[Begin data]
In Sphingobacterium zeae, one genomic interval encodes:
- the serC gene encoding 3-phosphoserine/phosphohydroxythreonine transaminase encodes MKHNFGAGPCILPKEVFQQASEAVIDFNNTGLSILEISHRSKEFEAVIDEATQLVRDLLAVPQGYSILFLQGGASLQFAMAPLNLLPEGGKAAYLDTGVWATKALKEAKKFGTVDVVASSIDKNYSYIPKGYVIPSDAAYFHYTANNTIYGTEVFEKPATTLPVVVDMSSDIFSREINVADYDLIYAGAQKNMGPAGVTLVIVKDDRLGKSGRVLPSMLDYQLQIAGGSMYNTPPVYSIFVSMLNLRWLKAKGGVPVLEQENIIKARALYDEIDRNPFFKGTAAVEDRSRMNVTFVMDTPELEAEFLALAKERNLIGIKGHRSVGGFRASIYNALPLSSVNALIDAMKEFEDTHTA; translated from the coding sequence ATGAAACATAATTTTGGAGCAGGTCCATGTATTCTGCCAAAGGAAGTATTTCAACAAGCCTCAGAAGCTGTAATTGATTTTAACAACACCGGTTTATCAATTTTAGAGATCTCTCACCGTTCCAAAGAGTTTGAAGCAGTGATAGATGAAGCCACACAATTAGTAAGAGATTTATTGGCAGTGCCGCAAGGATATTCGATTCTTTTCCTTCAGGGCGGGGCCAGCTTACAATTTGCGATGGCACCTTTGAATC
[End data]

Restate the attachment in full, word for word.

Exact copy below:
In Sphingobacterium zeae, one genomic interval encodes:
- the serC gene encoding 3-phosphoserine/phosphohydroxythreonine transaminase encodes MKHNFGAGPCILPKEVFQQASEAVIDFNNTGLSILEISHRSKEFEAVIDEATQLVRDLLAVPQGYSILFLQGGASLQFAMAPLNLLPEGGKAAYLDTGVWATKALKEAKKFGTVDVVASSIDKNYSYIPKGYVIPSDAAYFHYTANNTIYGTEVFEKPATTLPVVVDMSSDIFSREINVADYDLIYAGAQKNMGPAGVTLVIVKDDRLGKSGRVLPSMLDYQLQIAGGSMYNTPPVYSIFVSMLNLRWLKAKGGVPVLEQENIIKARALYDEIDRNPFFKGTAAVEDRSRMNVTFVMDTPELEAEFLALAKERNLIGIKGHRSVGGFRASIYNALPLSSVNALIDAMKEFEDTHTA; translated from the coding sequence ATGAAACATAATTTTGGAGCAGGTCCATGTATTCTGCCAAAGGAAGTATTTCAACAAGCCTCAGAAGCTGTAATTGATTTTAACAACACCGGTTTATCAATTTTAGAGATCTCTCACCGTTCCAAAGAGTTTGAAGCAGTGATAGATGAAGCCACACAATTAGTAAGAGATTTATTGGCAGTGCCGCAAGGATATTCGATTCTTTTCCTTCAGGGCGGGGCCAGCTTACAATTTGCGATGGCACCTTTGAATC